Gayle King of CBS This Morning is adding to her list of rock legend interviews. Recently talking to Tina Turner and Lil Nas X, King just had a lengthy sit down with music icon Bruce Springsteen to discuss his upcoming film Western Stars.
Starring and directing
Giving fans a birds-eye view of Springsteen in his performance element, Springsteen shot Western Stars in his New Jersey estate using his nearly 100-year-old barn as a concert hall. In the film, he performs all 13 songs on the companion album of the same name. Playing with a band and a full 30-piece orchestra, this collection is the artist’s first new music since 2012. Springsteen stars in the movie, and co-directs along with Thom Zimny.
“It doesn’t quite have a genre,” Springsteen told King of Western Stars. “Because it’s a mixture of a performance film. But there’s all these sort of meditative, interstitial pieces, where we made these little films in between each song that hopefully gives you a sense of deeper meaning of what they’re about.”
Paying homage to Western films
Springsteen’s new project is somewhat of a tribute to the Hollywood Western, placing himself in the role as a sort of fading film star.
King wondered if this was art imitating life. “Now, are you talking in some way about yourself? Do you feel that about yourself? Or is this just a character?” she asked.
“I hope not. I think every time you draw on a character, you draw on some part of yourself … you’re using a lot of detail that has nothing to do with you or your life,” the New Jersey native responded. “But you are mining a variety of different emotional veins to make – that’s what people perceive as authenticity today. It’s not necessarily the details of your song. It’s the authenticity of the emotional life of the song that you’re delivering. So I always try to make that ring true.”
Fixing broken pieces
With a myriad of albums including “The River,” “Darkness on the Edge of Town,” and “Working on a Dream,” fans of Springsteen relish his relatable lyrics of the human struggle. King referenced this style with a quote from the film, saying, “We’re always trying to find somebody whose broken pieces fit with our broken pieces, and something whole emerges. That’s beautifully said. What broken pieces are you working with still?”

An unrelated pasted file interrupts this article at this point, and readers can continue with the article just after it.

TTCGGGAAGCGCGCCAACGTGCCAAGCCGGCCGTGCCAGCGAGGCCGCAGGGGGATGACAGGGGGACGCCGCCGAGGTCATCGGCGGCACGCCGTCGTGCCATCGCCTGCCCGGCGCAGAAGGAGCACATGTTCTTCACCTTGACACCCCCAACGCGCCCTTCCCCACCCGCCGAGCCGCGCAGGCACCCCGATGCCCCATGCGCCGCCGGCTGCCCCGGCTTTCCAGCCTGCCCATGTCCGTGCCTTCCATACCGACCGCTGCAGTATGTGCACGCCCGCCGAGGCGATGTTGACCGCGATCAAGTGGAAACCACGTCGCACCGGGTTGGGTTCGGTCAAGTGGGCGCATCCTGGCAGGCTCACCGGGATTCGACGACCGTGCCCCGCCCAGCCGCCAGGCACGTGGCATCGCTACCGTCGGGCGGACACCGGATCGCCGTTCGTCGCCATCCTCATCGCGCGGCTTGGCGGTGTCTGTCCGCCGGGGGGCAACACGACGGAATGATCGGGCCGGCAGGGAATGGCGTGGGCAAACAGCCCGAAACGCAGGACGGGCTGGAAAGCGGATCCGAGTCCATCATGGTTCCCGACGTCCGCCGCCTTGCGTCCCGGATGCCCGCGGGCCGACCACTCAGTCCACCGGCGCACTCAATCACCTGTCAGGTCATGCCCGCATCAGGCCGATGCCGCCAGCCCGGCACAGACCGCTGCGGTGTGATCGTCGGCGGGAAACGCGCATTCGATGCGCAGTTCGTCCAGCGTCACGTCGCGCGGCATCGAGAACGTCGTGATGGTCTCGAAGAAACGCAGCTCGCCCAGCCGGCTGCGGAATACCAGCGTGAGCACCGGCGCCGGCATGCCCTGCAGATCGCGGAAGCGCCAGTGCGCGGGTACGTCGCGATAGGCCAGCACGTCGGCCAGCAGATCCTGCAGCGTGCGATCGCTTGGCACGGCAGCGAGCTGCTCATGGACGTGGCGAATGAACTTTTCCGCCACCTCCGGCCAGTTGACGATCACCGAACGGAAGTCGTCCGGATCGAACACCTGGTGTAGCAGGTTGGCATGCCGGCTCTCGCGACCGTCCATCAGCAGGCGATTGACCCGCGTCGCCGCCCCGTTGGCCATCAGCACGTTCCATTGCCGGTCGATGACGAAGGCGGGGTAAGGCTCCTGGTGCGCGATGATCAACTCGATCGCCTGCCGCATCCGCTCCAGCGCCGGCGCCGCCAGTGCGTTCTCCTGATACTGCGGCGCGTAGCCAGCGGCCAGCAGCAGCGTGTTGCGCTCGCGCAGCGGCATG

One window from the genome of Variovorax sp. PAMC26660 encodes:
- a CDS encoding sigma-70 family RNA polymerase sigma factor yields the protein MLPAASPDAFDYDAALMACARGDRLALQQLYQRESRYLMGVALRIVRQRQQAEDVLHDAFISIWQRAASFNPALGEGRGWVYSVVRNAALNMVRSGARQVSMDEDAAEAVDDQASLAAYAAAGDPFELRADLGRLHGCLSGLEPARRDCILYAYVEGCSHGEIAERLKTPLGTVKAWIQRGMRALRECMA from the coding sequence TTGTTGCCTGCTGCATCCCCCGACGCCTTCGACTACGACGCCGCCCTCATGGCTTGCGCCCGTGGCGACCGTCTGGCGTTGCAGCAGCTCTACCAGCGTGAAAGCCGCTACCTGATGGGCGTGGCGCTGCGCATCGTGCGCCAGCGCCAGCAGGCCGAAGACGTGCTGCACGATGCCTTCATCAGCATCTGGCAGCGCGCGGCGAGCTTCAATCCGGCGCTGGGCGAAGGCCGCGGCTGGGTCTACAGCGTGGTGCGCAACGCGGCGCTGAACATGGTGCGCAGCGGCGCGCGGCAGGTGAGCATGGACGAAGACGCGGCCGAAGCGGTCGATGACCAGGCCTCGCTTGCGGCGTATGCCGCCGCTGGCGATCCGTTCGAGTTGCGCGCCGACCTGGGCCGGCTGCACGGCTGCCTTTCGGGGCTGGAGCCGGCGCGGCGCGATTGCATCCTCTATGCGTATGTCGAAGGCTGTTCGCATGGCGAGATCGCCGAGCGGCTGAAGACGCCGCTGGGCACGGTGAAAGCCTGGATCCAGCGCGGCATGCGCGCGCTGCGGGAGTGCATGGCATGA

Springsteen responded with his trademark transparency. “They’re all over,” he replied with a laugh. “You know, I think you can’t have deep experience without error, mistakes, pain. That’s all just a part of human existence.”
The rock legend referred to himself as something other than a musician when it comes to fixing those broken pieces. “So what does art do and music? Music is – it’s a repair shop. So I’m basically a repairman. And I’m trying to repair myself. If I do that well enough, I will help repair you while I’m doing it,” Springsteen shared.
With Springsteen renowned for being so down-to-earth, his moniker of ‘The Boss’ doesn’t seem to fit. King asked him about the nickname, which was given to him by accident. “The band started it because I paid their paychecks. And that’s how it started,” Springsteen revealed. “Had nothing to do with anything grander than that. So, but it’s followed me my whole way.”
Western Stars releases on October 25.